HOUSTON (KTRK) -- Calling public education an investment rather than expenditure, HISD Superintendent Richard Carranza laid out the district's priority in his first "State of the Schools" address.
The annual event was held at the Hilton Americas before a full ballroom of 2,000 educators and guests.
In the wake of a vote last November that declined sending local school tax dollars to the state for redistribution, HISD is now confronted with losing some of the commercial property it taxes, appraised at $18 billion.
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The state said it would "recapture" the tax income and give it to surrounding property-poor districts like Aldine ISD.
"That makes no sense. At least 80 percent of our students are on assisted lunch programs," HISD board president Wanda Adams said, referring to poverty guidelines.
"We were the first district to say no to the state about the outdated system," Carranza said. The state adopted what was called the 'Robin Hood' plan years ago, in which small school districts pushed for equal funding.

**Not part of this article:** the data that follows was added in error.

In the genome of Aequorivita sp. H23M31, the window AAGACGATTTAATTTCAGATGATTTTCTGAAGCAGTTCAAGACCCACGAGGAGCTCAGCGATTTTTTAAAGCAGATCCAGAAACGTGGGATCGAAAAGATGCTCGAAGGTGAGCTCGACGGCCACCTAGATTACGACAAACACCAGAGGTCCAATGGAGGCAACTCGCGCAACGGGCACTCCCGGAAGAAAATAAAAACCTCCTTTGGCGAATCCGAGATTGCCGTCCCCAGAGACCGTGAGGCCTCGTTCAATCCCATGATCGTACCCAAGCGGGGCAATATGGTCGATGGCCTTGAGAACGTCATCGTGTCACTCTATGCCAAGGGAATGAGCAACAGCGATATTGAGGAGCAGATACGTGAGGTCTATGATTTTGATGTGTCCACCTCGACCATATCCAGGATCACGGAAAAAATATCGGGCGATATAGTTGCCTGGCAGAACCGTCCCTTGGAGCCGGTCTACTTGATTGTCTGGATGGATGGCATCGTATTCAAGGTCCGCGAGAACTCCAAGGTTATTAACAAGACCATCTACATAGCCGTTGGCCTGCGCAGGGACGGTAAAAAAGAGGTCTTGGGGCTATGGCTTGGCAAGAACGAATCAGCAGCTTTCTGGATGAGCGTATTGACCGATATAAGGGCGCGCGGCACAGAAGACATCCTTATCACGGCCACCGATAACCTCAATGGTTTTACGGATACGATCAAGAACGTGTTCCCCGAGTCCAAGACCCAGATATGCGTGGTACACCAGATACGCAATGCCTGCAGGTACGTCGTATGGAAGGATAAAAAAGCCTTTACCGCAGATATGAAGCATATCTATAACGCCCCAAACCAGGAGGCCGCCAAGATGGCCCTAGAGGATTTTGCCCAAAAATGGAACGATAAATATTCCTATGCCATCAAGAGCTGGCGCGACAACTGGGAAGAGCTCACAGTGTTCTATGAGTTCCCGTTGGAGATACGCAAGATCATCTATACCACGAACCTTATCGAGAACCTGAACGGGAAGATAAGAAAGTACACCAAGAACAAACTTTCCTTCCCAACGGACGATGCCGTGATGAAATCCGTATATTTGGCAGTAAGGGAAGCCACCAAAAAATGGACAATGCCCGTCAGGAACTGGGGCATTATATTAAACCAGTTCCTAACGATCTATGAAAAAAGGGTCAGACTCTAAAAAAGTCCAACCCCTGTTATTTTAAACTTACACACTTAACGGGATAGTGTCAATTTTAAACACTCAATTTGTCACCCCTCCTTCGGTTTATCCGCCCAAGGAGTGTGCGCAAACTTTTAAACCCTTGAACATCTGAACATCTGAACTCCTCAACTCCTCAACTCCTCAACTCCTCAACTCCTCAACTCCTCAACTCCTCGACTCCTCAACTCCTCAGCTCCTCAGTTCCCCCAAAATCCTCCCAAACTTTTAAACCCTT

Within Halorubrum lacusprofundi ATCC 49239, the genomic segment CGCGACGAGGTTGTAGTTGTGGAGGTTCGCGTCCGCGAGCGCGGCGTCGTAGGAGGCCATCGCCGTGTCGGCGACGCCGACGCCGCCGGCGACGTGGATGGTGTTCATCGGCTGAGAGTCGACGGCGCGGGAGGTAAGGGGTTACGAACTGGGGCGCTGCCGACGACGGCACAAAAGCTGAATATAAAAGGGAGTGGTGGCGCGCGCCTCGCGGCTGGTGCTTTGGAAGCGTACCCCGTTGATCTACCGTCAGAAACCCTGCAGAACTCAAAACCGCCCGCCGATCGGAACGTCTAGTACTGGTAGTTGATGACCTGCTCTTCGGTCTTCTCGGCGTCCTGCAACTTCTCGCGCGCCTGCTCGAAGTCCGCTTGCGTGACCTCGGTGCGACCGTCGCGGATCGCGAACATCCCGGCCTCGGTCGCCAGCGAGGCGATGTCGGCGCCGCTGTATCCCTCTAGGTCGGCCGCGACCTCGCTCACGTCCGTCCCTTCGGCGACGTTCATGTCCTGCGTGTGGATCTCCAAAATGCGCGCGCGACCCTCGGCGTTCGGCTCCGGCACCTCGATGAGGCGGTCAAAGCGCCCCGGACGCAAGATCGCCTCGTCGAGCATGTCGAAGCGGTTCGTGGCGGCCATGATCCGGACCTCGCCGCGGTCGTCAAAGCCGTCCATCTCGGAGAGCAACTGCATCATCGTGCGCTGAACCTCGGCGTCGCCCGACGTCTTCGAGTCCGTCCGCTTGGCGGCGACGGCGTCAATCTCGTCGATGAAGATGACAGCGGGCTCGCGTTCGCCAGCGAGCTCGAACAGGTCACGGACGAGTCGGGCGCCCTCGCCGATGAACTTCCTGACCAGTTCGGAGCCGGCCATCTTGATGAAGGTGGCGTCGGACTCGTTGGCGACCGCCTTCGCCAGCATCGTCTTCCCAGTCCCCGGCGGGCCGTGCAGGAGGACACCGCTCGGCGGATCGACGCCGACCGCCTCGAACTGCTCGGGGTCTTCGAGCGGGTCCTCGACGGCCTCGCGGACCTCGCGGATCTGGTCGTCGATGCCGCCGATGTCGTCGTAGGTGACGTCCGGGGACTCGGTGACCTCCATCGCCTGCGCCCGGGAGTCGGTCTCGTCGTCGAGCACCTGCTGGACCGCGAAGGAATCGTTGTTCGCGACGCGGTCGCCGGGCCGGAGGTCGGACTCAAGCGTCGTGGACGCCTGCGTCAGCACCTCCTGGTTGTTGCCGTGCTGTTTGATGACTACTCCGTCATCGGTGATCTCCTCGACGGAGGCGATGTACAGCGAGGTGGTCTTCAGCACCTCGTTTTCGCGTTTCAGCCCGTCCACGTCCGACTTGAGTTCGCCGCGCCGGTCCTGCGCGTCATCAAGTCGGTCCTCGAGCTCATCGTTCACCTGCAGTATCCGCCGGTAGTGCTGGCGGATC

Last week, the school board approved putting the issue back on the ballot this spring, three months after recommending that voters reject the school finance formula.
"It's like a chess game," Adams said.
The vote in November started negotiations between the state's largest school district over how much it would be credited for the tax money lost to its homestead tax exemption.
Currently, HISD would be required to send $77 million to the state. That's less than they $162 million dollar bill first submitted.
"That money replaces the money that the state should be setting aside for educating Texas students," Carranza said. "And that money -- what should be the state's contribution -- then gets spent on other things."
"This is the most pressing issue for HISD and one that threatens to have damaging consequences on our schools, children, and city," he said.
HISD superintendent urges people to invest in every child in public education